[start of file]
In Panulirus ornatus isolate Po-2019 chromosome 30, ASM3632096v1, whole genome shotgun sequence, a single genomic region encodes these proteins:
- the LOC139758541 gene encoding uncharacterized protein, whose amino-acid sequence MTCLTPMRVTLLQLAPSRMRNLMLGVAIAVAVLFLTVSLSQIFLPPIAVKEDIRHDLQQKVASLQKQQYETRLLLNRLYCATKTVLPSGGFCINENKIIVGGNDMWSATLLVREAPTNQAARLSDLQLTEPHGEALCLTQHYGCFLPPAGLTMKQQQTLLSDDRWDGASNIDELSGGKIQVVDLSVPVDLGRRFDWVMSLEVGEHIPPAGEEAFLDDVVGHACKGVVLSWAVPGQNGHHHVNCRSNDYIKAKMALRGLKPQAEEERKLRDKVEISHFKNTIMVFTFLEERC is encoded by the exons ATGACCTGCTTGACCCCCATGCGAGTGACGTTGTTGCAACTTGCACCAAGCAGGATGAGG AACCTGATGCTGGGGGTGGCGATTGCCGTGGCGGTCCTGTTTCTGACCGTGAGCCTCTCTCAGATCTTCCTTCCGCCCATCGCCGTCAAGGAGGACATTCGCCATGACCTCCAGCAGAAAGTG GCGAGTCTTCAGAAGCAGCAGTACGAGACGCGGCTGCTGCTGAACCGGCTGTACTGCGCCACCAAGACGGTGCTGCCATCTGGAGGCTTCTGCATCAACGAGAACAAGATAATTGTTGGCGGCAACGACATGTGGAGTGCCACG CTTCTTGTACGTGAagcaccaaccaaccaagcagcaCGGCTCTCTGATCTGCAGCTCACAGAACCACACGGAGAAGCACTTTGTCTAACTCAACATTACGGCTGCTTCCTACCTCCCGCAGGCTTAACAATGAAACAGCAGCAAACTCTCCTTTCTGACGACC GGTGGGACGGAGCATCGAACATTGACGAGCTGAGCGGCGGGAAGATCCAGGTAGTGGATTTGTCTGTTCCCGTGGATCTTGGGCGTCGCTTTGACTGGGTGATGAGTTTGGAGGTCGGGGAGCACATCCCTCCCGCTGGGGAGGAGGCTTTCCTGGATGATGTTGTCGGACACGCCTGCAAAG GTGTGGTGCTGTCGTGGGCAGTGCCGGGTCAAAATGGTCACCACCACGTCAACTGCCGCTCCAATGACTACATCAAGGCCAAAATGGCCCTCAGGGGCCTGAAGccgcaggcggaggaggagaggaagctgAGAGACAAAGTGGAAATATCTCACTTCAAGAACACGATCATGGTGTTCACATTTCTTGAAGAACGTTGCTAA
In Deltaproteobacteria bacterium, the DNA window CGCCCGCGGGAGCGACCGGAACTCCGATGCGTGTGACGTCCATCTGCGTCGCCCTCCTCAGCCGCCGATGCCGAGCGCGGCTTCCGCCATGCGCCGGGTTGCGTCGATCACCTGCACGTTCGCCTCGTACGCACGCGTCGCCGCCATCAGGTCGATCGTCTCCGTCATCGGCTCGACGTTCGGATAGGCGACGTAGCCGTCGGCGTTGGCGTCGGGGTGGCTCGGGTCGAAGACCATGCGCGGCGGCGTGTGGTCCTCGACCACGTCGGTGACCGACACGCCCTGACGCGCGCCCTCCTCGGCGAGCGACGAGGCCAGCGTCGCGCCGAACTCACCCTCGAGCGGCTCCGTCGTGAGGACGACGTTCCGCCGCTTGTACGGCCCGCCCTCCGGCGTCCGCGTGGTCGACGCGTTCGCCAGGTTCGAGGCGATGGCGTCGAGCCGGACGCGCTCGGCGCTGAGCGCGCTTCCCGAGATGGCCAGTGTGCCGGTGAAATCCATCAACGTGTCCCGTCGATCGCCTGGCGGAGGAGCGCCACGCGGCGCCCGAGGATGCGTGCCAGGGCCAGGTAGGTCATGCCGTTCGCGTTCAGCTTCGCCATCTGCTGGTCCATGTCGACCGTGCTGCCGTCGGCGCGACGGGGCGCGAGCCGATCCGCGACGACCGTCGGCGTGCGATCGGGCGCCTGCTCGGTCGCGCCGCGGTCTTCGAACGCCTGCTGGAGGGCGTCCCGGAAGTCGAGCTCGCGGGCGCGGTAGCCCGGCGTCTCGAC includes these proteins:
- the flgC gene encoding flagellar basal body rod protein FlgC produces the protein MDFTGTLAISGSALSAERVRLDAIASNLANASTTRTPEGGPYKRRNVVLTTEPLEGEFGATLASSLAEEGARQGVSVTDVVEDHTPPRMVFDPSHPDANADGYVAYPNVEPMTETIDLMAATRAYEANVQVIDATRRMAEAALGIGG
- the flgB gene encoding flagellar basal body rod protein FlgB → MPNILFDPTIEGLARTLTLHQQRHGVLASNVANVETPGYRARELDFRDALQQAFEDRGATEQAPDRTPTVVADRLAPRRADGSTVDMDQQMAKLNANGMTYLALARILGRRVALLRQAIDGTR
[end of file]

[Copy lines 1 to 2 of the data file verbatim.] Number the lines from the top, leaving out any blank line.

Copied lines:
In Panulirus ornatus isolate Po-2019 chromosome 30, ASM3632096v1, whole genome shotgun sequence, a single genomic region encodes these proteins:
- the LOC139758541 gene encoding uncharacterized protein, whose amino-acid sequence MTCLTPMRVTLLQLAPSRMRNLMLGVAIAVAVLFLTVSLSQIFLPPIAVKEDIRHDLQQKVASLQKQQYETRLLLNRLYCATKTVLPSGGFCINENKIIVGGNDMWSATLLVREAPTNQAARLSDLQLTEPHGEALCLTQHYGCFLPPAGLTMKQQQTLLSDDRWDGASNIDELSGGKIQVVDLSVPVDLGRRFDWVMSLEVGEHIPPAGEEAFLDDVVGHACKGVVLSWAVPGQNGHHHVNCRSNDYIKAKMALRGLKPQAEEERKLRDKVEISHFKNTIMVFTFLEERC is encoded by the exons ATGACCTGCTTGACCCCCATGCGAGTGACGTTGTTGCAACTTGCACCAAGCAGGATGAGG AACCTGATGCTGGGGGTGGCGATTGCCGTGGCGGTCCTGTTTCTGACCGTGAGCCTCTCTCAGATCTTCCTTCCGCCCATCGCCGTCAAGGAGGACATTCGCCATGACCTCCAGCAGAAAGTG GCGAGTCTTCAGAAGCAGCAGTACGAGACGCGGCTGCTGCTGAACCGGCTGTACTGCGCCACCAAGACGGTGCTGCCATCTGGAGGCTTCTGCATCAACGAGAACAAGATAATTGTTGGCGGCAACGACATGTGGAGTGCCACG CTTCTTGTACGTGAagcaccaaccaaccaagcagcaCGGCTCTCTGATCTGCAGCTCACAGAACCACACGGAGAAGCACTTTGTCTAACTCAACATTACGGCTGCTTCCTACCTCCCGCAGGCTTAACAATGAAACAGCAGCAAACTCTCCTTTCTGACGACC GGTGGGACGGAGCATCGAACATTGACGAGCTGAGCGGCGGGAAGATCCAGGTAGTGGATTTGTCTGTTCCCGTGGATCTTGGGCGTCGCTTTGACTGGGTGATGAGTTTGGAGGTCGGGGAGCACATCCCTCCCGCTGGGGAGGAGGCTTTCCTGGATGATGTTGTCGGACACGCCTGCAAAG GTGTGGTGCTGTCGTGGGCAGTGCCGGGTCAAAATGGTCACCACCACGTCAACTGCCGCTCCAATGACTACATCAAGGCCAAAATGGCCCTCAGGGGCCTGAAGccgcaggcggaggaggagaggaagctgAGAGACAAAGTGGAAATATCTCACTTCAAGAACACGATCATGGTGTTCACATTTCTTGAAGAACGTTGCTAA